Bone-targeted Nanoparticles Could Improve Chemotherapy’s Delivery to Bone Metastasis

Bone-targeted Nanoparticles Could Improve Chemotherapy’s Delivery to Bone Metastasis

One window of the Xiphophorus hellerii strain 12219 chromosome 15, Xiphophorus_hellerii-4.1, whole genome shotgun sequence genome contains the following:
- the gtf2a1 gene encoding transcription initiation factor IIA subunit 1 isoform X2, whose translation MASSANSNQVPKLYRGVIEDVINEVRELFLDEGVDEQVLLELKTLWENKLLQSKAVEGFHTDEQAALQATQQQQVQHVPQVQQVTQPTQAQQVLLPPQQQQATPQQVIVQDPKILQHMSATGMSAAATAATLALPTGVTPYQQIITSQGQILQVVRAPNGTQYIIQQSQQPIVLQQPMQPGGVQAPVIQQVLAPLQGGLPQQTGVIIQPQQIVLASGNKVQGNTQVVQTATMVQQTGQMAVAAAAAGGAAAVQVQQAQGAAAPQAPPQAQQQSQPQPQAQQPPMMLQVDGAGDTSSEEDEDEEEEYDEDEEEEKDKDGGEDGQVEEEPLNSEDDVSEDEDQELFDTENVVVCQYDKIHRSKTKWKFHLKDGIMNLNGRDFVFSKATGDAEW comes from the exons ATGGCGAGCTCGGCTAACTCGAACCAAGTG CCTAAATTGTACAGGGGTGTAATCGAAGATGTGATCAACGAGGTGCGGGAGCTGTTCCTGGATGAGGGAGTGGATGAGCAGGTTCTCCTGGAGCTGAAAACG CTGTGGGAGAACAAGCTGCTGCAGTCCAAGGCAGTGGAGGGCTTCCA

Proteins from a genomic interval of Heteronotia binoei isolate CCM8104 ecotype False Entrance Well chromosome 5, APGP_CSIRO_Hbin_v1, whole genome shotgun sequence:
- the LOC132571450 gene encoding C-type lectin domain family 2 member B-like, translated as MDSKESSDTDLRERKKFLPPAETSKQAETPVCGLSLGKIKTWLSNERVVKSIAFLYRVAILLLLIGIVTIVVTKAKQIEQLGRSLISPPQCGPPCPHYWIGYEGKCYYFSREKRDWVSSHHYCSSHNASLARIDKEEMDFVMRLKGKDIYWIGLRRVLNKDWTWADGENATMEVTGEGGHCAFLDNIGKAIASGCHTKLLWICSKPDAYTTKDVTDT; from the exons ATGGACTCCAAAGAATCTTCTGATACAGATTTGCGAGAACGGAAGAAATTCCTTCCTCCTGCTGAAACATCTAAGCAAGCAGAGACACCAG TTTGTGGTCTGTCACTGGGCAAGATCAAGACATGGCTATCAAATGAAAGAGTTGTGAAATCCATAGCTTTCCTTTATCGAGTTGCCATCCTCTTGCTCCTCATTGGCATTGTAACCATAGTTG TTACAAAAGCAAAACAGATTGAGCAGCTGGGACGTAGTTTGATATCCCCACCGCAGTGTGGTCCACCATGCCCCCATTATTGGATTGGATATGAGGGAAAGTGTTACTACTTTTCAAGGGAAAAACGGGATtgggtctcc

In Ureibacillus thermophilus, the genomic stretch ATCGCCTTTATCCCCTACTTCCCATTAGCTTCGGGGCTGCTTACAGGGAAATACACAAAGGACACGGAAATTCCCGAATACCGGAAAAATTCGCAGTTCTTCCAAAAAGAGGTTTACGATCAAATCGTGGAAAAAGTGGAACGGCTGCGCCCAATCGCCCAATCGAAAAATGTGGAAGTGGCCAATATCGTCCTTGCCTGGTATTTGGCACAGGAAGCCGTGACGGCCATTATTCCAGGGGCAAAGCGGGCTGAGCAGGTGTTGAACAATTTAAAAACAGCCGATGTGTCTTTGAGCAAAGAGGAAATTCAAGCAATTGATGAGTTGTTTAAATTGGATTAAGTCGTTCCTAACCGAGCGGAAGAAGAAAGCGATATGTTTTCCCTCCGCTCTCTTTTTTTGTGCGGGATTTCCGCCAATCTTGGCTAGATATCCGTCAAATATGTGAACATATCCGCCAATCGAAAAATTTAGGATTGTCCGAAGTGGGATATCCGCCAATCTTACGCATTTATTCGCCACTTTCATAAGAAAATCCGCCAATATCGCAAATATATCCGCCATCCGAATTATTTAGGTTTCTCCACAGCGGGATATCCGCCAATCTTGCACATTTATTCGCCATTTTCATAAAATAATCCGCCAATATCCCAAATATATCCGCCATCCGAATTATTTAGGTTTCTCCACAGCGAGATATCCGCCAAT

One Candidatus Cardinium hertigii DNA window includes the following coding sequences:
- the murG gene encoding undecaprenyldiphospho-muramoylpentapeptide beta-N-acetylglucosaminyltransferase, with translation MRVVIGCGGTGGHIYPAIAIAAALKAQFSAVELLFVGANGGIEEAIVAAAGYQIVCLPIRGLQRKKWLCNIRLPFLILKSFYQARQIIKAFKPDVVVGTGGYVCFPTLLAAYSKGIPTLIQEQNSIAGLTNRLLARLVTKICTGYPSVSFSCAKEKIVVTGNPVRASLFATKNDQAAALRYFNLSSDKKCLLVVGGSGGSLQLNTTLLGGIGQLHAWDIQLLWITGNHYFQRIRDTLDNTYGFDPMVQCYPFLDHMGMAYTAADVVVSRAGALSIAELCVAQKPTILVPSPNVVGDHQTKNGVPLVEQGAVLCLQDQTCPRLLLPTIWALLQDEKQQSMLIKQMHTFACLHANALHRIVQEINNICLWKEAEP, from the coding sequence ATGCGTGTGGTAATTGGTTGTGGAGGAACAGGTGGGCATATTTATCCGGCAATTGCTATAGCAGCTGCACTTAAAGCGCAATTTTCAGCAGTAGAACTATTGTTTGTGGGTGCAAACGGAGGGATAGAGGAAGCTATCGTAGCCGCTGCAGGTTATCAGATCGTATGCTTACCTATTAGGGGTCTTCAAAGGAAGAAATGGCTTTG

Researchers at the University of North Texas Health Science Center are developing a new strategy called bone-targeted nanoparticles to improve the delivery of the chemotherapy drug Jevtana (cabazitaxel) to bone metastasis in prostate cancer patients. The preclinical research, titled “Efficient Bone Microenvironment Nano-Targeting for Improved Therapy for Bone Metastatic Prostate Cancer,” was presented during the 2017 American Association of Pharmaceutical Scientists (AAPS) Annual Meeting and Exposition in San Diego, California. While the number of drugs approved to treat prostate cancer bone metastasis has increased in recent years, treatments still face many challenges. One of the most important is the difficulty of reaching the desired location, in this case, the bone. To address this challenge, University of North Texas Health Science Center researchers developed a new nanoparticle-based system where chemotherapy-loaded nanoparticles are designed to bind to the bone's chemical structure. "A significant and troubling issue for prostate cancer patients is when the cancer spreads to the bone, resulting in difficult-to-treat and painful lesions," Andrew Gdowski, the study's first author, said in a press release. "A key focus for our research was to reduce tumor size and pain." Researchers tested the nanoparticles in mice with prostate tumors implanted in their bones. After receiving Jevtana-loaded nanoparticles f
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